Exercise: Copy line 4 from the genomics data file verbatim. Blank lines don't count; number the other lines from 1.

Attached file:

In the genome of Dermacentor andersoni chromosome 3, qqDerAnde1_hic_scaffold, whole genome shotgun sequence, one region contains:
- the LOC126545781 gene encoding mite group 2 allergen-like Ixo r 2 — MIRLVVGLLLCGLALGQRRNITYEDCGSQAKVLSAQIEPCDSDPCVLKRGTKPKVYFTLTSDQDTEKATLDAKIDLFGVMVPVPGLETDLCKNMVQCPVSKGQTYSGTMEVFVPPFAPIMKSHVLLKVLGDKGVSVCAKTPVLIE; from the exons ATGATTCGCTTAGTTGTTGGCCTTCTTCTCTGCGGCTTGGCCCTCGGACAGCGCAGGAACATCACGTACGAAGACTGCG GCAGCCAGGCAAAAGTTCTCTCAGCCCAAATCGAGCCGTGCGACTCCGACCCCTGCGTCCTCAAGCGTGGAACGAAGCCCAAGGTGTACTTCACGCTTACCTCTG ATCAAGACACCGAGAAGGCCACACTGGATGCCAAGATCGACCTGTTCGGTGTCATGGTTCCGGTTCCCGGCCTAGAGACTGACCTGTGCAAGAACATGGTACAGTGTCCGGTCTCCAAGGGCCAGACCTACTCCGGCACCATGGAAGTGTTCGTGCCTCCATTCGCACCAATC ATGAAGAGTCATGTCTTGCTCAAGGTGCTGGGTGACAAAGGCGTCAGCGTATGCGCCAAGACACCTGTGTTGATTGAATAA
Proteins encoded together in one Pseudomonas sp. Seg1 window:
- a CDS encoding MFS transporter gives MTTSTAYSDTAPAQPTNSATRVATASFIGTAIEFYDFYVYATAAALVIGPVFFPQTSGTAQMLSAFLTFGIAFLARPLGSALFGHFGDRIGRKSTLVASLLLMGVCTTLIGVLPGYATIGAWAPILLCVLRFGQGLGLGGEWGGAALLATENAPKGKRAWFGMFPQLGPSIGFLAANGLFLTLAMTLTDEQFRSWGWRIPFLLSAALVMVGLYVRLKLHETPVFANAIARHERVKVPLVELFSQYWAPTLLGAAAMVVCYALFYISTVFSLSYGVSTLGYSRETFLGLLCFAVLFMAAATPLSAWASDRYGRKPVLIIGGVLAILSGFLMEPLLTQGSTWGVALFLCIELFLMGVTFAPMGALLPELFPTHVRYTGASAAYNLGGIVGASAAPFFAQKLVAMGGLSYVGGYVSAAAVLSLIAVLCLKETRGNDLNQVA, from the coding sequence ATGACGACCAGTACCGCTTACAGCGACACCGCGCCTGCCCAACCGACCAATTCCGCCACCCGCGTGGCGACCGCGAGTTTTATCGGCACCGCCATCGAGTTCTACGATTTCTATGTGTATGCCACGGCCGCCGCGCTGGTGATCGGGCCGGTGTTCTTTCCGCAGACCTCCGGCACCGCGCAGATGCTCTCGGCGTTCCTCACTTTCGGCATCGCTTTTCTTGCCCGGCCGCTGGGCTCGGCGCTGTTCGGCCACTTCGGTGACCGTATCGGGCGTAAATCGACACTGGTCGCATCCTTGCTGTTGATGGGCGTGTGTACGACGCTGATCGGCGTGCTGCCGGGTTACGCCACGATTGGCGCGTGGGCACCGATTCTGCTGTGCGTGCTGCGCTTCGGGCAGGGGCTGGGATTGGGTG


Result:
- a CDS encoding MFS transporter gives MTTSTAYSDTAPAQPTNSATRVATASFIGTAIEFYDFYVYATAAALVIGPVFFPQTSGTAQMLSAFLTFGIAFLARPLGSALFGHFGDRIGRKSTLVASLLLMGVCTTLIGVLPGYATIGAWAPILLCVLRFGQGLGLGGEWGGAALLATENAPKGKRAWFGMFPQLGPSIGFLAANGLFLTLAMTLTDEQFRSWGWRIPFLLSAALVMVGLYVRLKLHETPVFANAIARHERVKVPLVELFSQYWAPTLLGAAAMVVCYALFYISTVFSLSYGVSTLGYSRETFLGLLCFAVLFMAAATPLSAWASDRYGRKPVLIIGGVLAILSGFLMEPLLTQGSTWGVALFLCIELFLMGVTFAPMGALLPELFPTHVRYTGASAAYNLGGIVGASAAPFFAQKLVAMGGLSYVGGYVSAAAVLSLIAVLCLKETRGNDLNQVA, from the coding sequence ATGACGACCAGTACCGCTTACAGCGACACCGCGCCTGCCCAACCGACCAATTCCGCCACCCGCGTGGCGACCGCGAGTTTTATCGGCACCGCCATCGAGTTCTACGATTTCTATGTGTATGCCACGGCCGCCGCGCTGGTGATCGGGCCGGTGTTCTTTCCGCAGACCTCCGGCACCGCGCAGATGCTCTCGGCGTTCCTCACTTTCGGCATCGCTTTTCTTGCCCGGCCGCTGGGCTCGGCGCTGTTCGGCCACTTCGGTGACCGTATCGGGCGTAAATCGACACTGGTCGCATCCTTGCTGTTGATGGGCGTGTGTACGACGCTGATCGGCGTGCTGCCGGGTTACGCCACGATTGGCGCGTGGGCACCGATTCTGCTGTGCGTGCTGCGCTTCGGGCAGGGGCTGGGATTGGGTG